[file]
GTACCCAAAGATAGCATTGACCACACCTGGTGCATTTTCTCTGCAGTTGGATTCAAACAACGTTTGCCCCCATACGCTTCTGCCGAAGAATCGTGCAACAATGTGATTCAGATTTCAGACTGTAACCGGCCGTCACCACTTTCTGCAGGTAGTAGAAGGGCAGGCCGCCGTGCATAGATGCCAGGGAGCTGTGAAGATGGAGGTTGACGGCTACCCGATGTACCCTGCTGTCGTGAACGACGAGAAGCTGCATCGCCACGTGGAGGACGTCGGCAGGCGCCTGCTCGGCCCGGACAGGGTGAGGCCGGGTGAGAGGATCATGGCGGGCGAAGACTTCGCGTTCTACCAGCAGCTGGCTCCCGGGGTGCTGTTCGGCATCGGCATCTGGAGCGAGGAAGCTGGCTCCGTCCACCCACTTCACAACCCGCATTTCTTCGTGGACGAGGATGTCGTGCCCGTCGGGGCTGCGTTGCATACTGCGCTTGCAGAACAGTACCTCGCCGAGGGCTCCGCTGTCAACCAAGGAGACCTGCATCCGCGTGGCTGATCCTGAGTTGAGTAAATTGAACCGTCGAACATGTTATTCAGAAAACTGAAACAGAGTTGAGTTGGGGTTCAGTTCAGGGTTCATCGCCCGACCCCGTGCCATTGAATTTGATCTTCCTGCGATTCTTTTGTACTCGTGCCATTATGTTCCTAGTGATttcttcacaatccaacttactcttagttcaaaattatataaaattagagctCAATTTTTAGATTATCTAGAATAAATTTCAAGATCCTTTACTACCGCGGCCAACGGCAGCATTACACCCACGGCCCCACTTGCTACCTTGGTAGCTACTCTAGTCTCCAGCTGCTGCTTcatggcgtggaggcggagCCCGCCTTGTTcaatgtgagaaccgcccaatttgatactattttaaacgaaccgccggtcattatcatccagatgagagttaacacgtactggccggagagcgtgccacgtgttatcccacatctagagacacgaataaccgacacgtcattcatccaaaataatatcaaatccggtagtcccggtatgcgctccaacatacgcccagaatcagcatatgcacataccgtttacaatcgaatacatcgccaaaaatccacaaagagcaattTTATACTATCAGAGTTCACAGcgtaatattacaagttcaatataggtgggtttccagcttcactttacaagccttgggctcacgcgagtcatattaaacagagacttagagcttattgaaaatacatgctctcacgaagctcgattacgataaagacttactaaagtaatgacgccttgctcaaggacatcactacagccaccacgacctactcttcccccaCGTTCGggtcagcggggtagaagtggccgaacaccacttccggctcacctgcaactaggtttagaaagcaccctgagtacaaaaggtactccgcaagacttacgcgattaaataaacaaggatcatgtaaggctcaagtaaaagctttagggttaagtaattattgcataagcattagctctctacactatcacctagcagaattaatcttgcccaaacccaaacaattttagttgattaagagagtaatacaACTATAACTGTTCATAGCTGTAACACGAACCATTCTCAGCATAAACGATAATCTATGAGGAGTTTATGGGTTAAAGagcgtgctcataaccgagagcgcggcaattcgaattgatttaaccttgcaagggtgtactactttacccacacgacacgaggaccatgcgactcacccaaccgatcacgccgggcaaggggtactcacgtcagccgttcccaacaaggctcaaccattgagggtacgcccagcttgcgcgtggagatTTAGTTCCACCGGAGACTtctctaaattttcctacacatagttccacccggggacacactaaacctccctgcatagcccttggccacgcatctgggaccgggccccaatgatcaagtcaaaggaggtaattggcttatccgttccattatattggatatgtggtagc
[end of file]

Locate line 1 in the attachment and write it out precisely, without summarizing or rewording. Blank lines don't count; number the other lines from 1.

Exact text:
GTACCCAAAGATAGCATTGACCACACCTGGTGCATTTTCTCTGCAGTTGGATTCAAACAACGTTTGCCCCCATACGCTTCTGCCGAAGAATCGTGCAACAATGTGATTCAGATTTCAGACTGTAACCGGCCGTCACCACTTTCTGCAGGTAGTAGAAGGGCAGGCCGCCGTGCATAGATGCCAGGGAGCTGTGAAGATGGAGGTTGACGGCTACCCGATGTACCCTGCTGTCGTGAACGACGAGAAGCTGCATCGCCACGTGGAGGACGTCGGCAGGCGCCTGCTCGGCCCGGACAGGGTGAGGCCGGGTGAGAGGATCATGGCGGGCGAAGACTTCGCGTTCTACCAGCAGCTGGCTCCCGGGGTGCTGTTCGGCATCGGCATCTGGAGCGAGGAAGCTGGCTCCGTCCACCCACTTCACAACCCGCATTTCTTCGTGGACGAGGATGTCGTGCCCGTCGGGGCTGCGTTGCATACTGCGCTTGCAGAACAGTACCTCGCCGAGGGCTCCGCTGTCAACCAAGGAGACCTGCATCCGCGTGGCTGATCCTGAGTTGAGTAAATTGAACCGTCGAACATGTTATTCAGAAAACTGAAACAGAGTTGAGTTGGGGTTCAGTTCAGGGTTCATCGCCCGACCCCGTGCCATTGAATTTGATCTTCCTGCGATTCTTTTGTACTCGTGCCATTATGTTCCTAGTGATttcttcacaatccaacttactcttagttcaaaattatataaaattagagctCAATTTTTAGATTATCTAGAATAAATTTCAAGATCCTTTACTACCGCGGCCAACGGCAGCATTACACCCACGGCCCCACTTGCTACCTTGGTAGCTACTCTAGTCTCCAGCTGCTGCTTcatggcgtggaggcggagCCCGCCTTGTTcaatgtgagaaccgcccaatttgatactattttaaacgaaccgccggtcattatcatccagatgagagttaacacgtactggccggagagcgtgccacgtgttatcccacatctagagacacgaataaccgacacgtcattcatccaaaataatatcaaatccggtagtcccggtatgcgctccaacatacgcccagaatcagcatatgcacataccgtttacaatcgaatacatcgccaaaaatccacaaagagcaattTTATACTATCAGAGTTCACAGcgtaatattacaagttcaatataggtgggtttccagcttcactttacaagccttgggctcacgcgagtcatattaaacagagacttagagcttattgaaaatacatgctctcacgaagctcgattacgataaagacttactaaagtaatgacgccttgctcaaggacatcactacagccaccacgacctactcttcccccaCGTTCGggtcagcggggtagaagtggccgaacaccacttccggctcacctgcaactaggtttagaaagcaccctgagtacaaaaggtactccgcaagacttacgcgattaaataaacaaggatcatgtaaggctcaagtaaaagctttagggttaagtaattattgcataagcattagctctctacactatcacctagcagaattaatcttgcccaaacccaaacaattttagttgattaagagagtaatacaACTATAACTGTTCATAGCTGTAACACGAACCATTCTCAGCATAAACGATAATCTATGAGGAGTTTATGGGTTAAAGagcgtgctcataaccgagagcgcggcaattcgaattgatttaaccttgcaagggtgtactactttacccacacgacacgaggaccatgcgactcacccaaccgatcacgccgggcaaggggtactcacgtcagccgttcccaacaaggctcaaccattgagggtacgcccagcttgcgcgtggagatTTAGTTCCACCGGAGACTtctctaaattttcctacacatagttccacccggggacacactaaacctccctgcatagcccttggccacgcatctgggaccgggccccaatgatcaagtcaaaggaggtaattggcttatccgttccattatattggatatgtggtagc